The Wall Street Journal reported Friday that AT&T has resumed conversations with private equity firms that have expressed interest in the satellite TV provider that has struggled with a steady and increasing stream of subscriber losses in the era of cord-cutting and the rise of streaming alternatives. Goldman Sachs is working with the telco giant on the sale.
AT&T is known to have considered a range of options for DirecTV for some time. A sale has become the most likely solution for AT&T as it manages financial pressures on the business and the debt load left on the books from the 2015 acquisition of DirecTV, for $49 billion, and Time Warner, for $85.4 billion in 2018.
AT&T declined to comment.
Likely bidders for DirecTV included Apollo Global Management and Platinum Equity, according to the Journal. AT&T shares rose 1.2% in after-hours trading following the Journal report. Shares in Dish, the second-ranked satellite TV provider, climbed even more on piggyback speculation that sale activity around DirecTV would be good for Dish.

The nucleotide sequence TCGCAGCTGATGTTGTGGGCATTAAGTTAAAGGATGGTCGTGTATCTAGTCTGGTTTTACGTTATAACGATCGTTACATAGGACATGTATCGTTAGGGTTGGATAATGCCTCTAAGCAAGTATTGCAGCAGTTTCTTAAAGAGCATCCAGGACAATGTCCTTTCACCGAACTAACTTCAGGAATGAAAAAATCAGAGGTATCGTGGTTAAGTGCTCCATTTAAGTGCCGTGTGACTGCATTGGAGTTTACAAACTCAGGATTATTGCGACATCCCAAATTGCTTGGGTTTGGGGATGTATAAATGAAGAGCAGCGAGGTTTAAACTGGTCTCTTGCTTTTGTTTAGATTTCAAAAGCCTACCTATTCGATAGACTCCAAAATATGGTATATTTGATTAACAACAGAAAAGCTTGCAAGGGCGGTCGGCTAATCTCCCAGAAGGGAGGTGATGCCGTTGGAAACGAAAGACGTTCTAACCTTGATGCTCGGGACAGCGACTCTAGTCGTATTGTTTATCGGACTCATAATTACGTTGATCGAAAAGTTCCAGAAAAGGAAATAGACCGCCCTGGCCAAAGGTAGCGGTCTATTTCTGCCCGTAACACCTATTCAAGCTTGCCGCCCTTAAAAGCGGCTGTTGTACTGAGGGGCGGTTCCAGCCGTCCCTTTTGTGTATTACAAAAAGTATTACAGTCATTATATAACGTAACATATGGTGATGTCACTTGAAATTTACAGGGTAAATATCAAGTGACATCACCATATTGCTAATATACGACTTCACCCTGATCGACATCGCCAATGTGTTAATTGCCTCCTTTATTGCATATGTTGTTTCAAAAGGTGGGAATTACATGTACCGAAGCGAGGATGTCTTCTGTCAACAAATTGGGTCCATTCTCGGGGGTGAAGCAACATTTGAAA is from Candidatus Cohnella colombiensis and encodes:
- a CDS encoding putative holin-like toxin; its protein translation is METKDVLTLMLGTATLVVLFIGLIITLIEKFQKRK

DirecTV at present has about 17.7 million subscribers in the U.S., down from more than 23 million in 2018.. Dish has about 11.2 million subscribers. Dish shares climbed 6.2% in after-hours trading, on the heels of closing at $34.82. AT&T closed at $30.04 in regular trading.
The sale of DirecTV will underscore that AT&T made a bad bet on timing in its acquisition by paying top dollar just as the value of the asset began to decline precipitously. The sale price of the unit is expected to be around $20 billion, or less than half of what AT&T paid five years ago.
DirecTV’s struggles have come to represent the perfect storm that traditional MVPDs are facing at a time of declining video subscriber revenue and rising programming costs for the fleet of entertainment, sports and news channels they offer in large bundles to consumers.